Please use this identifier to cite or link to this item: http://ir.nust.na:8080/jspui/handle/10628/723
Title: Conflict-sensitive journalism: A practical handbook for journalists in southern Africa
Authors: Mare, Admire
Moyo, Dumisani
Chasi, Colin
Rodny-Gumede, Ylva
Makamani, Rewai
Tsarwe, Stanley
Jaji, Rose
Mapudzi, Hatikanganwi
Mpofu, Nkosinothando
Ellis, Hugh
Peel, Clayton
Keywords: conflict-sensitive
journalism
southern Africa
media
peace
indigenous knowledge
afrocentric perspective
electoral conflict
cultural violence
fake news
safety
conflict zones
ethical dilemmas
handbook
Issue Date: 2019
Publisher: Department of Communication, Namibia University of Science and Technology (NUST).
Citation: Mare, A. (Ed.). (2019). Conflict-sensitive journalism: A practical handbook for journalists in southern Africa. Namibia University of Science and Technology.
Abstract: This publication is based on presentations delivered at a media, conflict and peacebuilding training workshop aimed at building the capacity of African journalists to report on conflict and peacebuilding in Southern Africa. The two-day workshop on “Media, Conflict and Peacebuilding in Southern Africa” brought together sixteen print, radio, television, and digital journalists who report on conflict and peacebuilding in the region. The journalists came from seven Southern African countries—Zimbabwe, Zambia, South Africa, eSwatini, Lesotho, Mozambique and Namibia. It was organised in July 2018 by the Department of Communication, Namibia University of Science and Technology (NUST) and supported by the Social Science Research Council’s African Peacebuilding Network (APN) grant program. The workshop adopted a combination of theoretical and practical sessions with critique and interactive exercises and was facilitated by experienced academics and practitioners who combined the fundamental theories in the field with the rich experiences of their practice to engender a holistic understanding of issues. Journalists were introduced to concepts and key issues in conflict and peacebuilding, given an understanding of the link between peace, and conflict, as well as led to reflect on the roles, ideologies, and practices of the media in conflict and peacebuilding. The workshop looked at civil strife in the Democratic Republic of Congo, Mozambique and Zimbabwe. The issue of xenophobic attacks against foreign nationals in South Africa also took centre stage. Journalists were urged to adopt conflicts-sensitive journalism, which borrows heavily from Afrocentric ideals such as Ubuntu and communitarianism. The issue of ethical reporting was also buttressed. Moreover, the issue of the safety of journalists in conflict situations also received significant attention. The workshop also provided an opportunity to link together Southern African journalists and scholars whose work focuses on conflict and peacebuilding to share experiences and learn new ways to approach their writing in the belief that this would help mitigate the risks of the media contributing to conflict.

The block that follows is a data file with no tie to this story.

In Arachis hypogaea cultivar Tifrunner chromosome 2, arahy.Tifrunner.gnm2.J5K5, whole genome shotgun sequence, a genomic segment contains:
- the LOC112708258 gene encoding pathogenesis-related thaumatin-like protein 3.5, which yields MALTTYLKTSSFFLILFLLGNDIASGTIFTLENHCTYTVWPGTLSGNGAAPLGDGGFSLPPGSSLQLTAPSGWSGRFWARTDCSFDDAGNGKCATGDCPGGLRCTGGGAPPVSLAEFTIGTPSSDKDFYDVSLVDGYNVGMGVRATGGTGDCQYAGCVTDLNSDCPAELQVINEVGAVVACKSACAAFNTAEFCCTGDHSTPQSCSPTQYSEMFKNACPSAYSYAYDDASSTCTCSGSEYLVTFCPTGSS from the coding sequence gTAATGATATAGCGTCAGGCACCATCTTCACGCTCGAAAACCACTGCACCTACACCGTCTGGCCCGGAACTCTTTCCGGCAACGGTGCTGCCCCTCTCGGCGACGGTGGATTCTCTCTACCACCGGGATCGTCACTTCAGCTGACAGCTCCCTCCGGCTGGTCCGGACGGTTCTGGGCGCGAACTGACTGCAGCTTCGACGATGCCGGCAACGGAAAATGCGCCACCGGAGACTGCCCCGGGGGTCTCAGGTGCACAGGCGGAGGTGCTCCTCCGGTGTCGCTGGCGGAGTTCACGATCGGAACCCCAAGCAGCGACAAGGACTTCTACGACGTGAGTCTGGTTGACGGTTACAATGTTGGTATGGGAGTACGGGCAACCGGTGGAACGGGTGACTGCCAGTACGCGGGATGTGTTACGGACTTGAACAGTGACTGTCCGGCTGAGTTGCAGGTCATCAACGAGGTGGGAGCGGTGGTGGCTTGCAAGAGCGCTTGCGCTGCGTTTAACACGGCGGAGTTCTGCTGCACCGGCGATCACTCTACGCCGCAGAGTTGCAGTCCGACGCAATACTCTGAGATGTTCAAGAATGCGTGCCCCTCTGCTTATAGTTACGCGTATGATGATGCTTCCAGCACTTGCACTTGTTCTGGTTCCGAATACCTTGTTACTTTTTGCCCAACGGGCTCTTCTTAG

Description: This e-handbook is the third in a series of special publications offering guidance to media practitioners—editors and journalists—working in conflict-affected and post-conflict African countries.
URI: http://ir.nust.na/jspui/handle/10628/723
ISBN: 978999155741
Appears in Collections:Communication

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